This season, it appears, it's time to be bold.
Fashion notes: clash your wardrobe for a new look
Perhaps, living in a somewhat season-less environment, where summer and winter only seem to differ by varying degrees of heat, we shouldn’t be addressing trends as much as we do. The autumn/winter and spring/summer divide isn’t as important to us as it is to a large part of the world. We don’t particularly need to focus on tea dresses for summer any more than we need a shearling overcoat for winter. Plus, we’re more focused on an individual outlook than ever before.
Regardless, black, white, navy, grey or brown are often the common denominator in most of our wardrobes. We tend to cling to simple, block colour like a sail to the wind. Why? Because they project a certain kind of strength (without screaming come-hither), are demure, slimming, nearly always appropriate and, well, plain old safe. Which is a crying shame, as there's nothing more exciting than the dizzying effects of a mismatched wardrobe of clashing print.
Clearly, the same thought was running through designers’ minds for their spring/summer collections. This season, it appears, it's time to be bold.
Valentino brought us a folksy mix of highly decorative embroideries and ethnic craftsmanship, while McQueen played with graphic geometry, laser-cut leather and chequerboard dresses. Chanel experimented with a kind of art-school chic, full of deconstructed detailing, appliqué and patchwork, while Miu Miu brought us a beautiful 1970s-inspired collection brimming with retro prints and colour and texture clashes. When Céline's Phoebe Philo ditched her trademark minimalism for broad brushstrokes, we knew that things were serious.
All very well, I hear you say. Tangerine-orange polka dots, sunny yellow stripes and eye-popping fuchsia flowers will appear optimistic and fun (on the leggy models on the runway). We mere mortals, on the other hand, are likely to teeter precariously on the tutti-frutti pop princess side of the spectrum.
Normally, I'd begin with a little tentative encouragement. “Start small,” I’d whisper gently. But not this time. This is not a trend to be done in half measures. Either you let it pass you by completely, chortling to yourself at the mere thought of it all, or you go all in guns blazing.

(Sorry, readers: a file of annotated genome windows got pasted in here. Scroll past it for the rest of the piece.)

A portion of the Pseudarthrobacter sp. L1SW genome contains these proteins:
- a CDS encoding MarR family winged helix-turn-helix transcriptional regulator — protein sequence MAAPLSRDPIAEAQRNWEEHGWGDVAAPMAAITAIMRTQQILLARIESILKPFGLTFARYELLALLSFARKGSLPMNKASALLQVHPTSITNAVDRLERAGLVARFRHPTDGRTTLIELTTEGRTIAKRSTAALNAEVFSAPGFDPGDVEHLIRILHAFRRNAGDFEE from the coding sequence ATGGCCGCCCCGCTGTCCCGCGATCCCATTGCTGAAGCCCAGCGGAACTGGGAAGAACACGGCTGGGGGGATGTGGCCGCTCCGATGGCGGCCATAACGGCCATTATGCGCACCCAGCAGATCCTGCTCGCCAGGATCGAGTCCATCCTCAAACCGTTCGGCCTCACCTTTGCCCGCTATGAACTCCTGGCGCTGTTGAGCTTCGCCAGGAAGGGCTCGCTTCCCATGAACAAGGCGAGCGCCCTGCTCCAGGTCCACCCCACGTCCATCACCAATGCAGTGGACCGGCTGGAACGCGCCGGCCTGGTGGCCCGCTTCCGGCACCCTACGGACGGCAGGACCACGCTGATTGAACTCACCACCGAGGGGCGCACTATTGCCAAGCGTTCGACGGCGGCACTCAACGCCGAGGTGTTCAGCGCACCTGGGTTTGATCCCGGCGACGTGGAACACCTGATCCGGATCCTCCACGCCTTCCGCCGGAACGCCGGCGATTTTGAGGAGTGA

Start by selecting a theme. Try to mix colours that accommodate each other – think of the colour wheel that you used at school. Don’t be afraid to take a risk – think bright on brights, print on prints, and colour on colours.
Remember, these traditions of bohemianism have the tendency to look and feel like a cliché rather easily, so learn to recognise that you need some contrast in your look if you’re going for the more-is-more extreme.
Instead, be sure to keep a clean, almost prim silhouette. If you’re wearing tight, patterned drainpipe trousers, try pairing them with a sheer, loose shirt. The same goes for a loose patterned skirt – team it with a fitted print camisole.
Surprisingly enough, intricate pattern can work in your favour when it comes to flattering your figure. If the pattern starts small and increases in size as it goes down, it will more often than not help the waist and hips appear narrower.
All in all, what we have here is a new sense of freedom within dress – a free pass of reinvention and the encouragement to create a new bold, individual look. So revel in the notion, because it’s not often that fashion allows us to do so.